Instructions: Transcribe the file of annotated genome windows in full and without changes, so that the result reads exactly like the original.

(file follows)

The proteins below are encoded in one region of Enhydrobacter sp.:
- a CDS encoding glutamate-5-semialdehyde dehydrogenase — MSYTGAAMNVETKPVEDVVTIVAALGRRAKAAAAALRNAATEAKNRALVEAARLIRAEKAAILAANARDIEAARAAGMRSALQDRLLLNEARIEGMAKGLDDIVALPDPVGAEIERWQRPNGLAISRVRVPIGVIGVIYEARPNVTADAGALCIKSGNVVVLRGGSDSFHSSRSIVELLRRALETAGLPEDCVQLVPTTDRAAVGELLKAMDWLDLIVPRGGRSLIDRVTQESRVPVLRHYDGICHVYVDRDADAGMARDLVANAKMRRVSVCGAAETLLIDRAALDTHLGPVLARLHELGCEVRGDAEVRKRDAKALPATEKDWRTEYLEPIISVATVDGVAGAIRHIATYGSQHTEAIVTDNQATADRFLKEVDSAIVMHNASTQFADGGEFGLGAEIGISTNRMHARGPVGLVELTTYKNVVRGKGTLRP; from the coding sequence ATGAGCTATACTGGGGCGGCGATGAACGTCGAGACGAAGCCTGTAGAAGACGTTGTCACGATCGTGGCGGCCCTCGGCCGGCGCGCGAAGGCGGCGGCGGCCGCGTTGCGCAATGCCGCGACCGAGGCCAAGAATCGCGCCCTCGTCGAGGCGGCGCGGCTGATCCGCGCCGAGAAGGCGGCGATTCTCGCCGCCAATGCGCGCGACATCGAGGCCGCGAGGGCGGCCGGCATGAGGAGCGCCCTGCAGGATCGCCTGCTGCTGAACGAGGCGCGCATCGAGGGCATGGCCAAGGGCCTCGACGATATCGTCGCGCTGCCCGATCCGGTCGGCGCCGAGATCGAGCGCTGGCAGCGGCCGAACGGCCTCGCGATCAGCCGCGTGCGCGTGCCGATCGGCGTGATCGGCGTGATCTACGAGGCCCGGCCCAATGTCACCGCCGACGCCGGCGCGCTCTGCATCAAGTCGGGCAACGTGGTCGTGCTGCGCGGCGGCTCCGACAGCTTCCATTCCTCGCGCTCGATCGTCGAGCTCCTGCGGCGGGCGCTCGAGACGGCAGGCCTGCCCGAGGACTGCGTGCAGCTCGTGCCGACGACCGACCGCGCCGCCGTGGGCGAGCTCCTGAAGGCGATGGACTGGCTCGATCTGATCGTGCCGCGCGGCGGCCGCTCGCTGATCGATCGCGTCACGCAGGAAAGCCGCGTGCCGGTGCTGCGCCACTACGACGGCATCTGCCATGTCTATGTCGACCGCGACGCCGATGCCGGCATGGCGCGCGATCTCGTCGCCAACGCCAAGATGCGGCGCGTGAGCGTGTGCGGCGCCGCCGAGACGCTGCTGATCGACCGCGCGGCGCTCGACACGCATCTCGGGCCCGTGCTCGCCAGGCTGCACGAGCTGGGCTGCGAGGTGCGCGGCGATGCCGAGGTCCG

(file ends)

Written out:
The proteins below are encoded in one region of Enhydrobacter sp.:
- a CDS encoding glutamate-5-semialdehyde dehydrogenase — MSYTGAAMNVETKPVEDVVTIVAALGRRAKAAAAALRNAATEAKNRALVEAARLIRAEKAAILAANARDIEAARAAGMRSALQDRLLLNEARIEGMAKGLDDIVALPDPVGAEIERWQRPNGLAISRVRVPIGVIGVIYEARPNVTADAGALCIKSGNVVVLRGGSDSFHSSRSIVELLRRALETAGLPEDCVQLVPTTDRAAVGELLKAMDWLDLIVPRGGRSLIDRVTQESRVPVLRHYDGICHVYVDRDADAGMARDLVANAKMRRVSVCGAAETLLIDRAALDTHLGPVLARLHELGCEVRGDAEVRKRDAKALPATEKDWRTEYLEPIISVATVDGVAGAIRHIATYGSQHTEAIVTDNQATADRFLKEVDSAIVMHNASTQFADGGEFGLGAEIGISTNRMHARGPVGLVELTTYKNVVRGKGTLRP; from the coding sequence ATGAGCTATACTGGGGCGGCGATGAACGTCGAGACGAAGCCTGTAGAAGACGTTGTCACGATCGTGGCGGCCCTCGGCCGGCGCGCGAAGGCGGCGGCGGCCGCGTTGCGCAATGCCGCGACCGAGGCCAAGAATCGCGCCCTCGTCGAGGCGGCGCGGCTGATCCGCGCCGAGAAGGCGGCGATTCTCGCCGCCAATGCGCGCGACATCGAGGCCGCGAGGGCGGCCGGCATGAGGAGCGCCCTGCAGGATCGCCTGCTGCTGAACGAGGCGCGCATCGAGGGCATGGCCAAGGGCCTCGACGATATCGTCGCGCTGCCCGATCCGGTCGGCGCCGAGATCGAGCGCTGGCAGCGGCCGAACGGCCTCGCGATCAGCCGCGTGCGCGTGCCGATCGGCGTGATCGGCGTGATCTACGAGGCCCGGCCCAATGTCACCGCCGACGCCGGCGCGCTCTGCATCAAGTCGGGCAACGTGGTCGTGCTGCGCGGCGGCTCCGACAGCTTCCATTCCTCGCGCTCGATCGTCGAGCTCCTGCGGCGGGCGCTCGAGACGGCAGGCCTGCCCGAGGACTGCGTGCAGCTCGTGCCGACGACCGACCGCGCCGCCGTGGGCGAGCTCCTGAAGGCGATGGACTGGCTCGATCTGATCGTGCCGCGCGGCGGCCGCTCGCTGATCGATCGCGTCACGCAGGAAAGCCGCGTGCCGGTGCTGCGCCACTACGACGGCATCTGCCATGTCTATGTCGACCGCGACGCCGATGCCGGCATGGCGCGCGATCTCGTCGCCAACGCCAAGATGCGGCGCGTGAGCGTGTGCGGCGCCGCCGAGACGCTGCTGATCGACCGCGCGGCGCTCGACACGCATCTCGGGCCCGTGCTCGCCAGGCTGCACGAGCTGGGCTGCGAGGTGCGCGGCGATGCCGAGGTCCG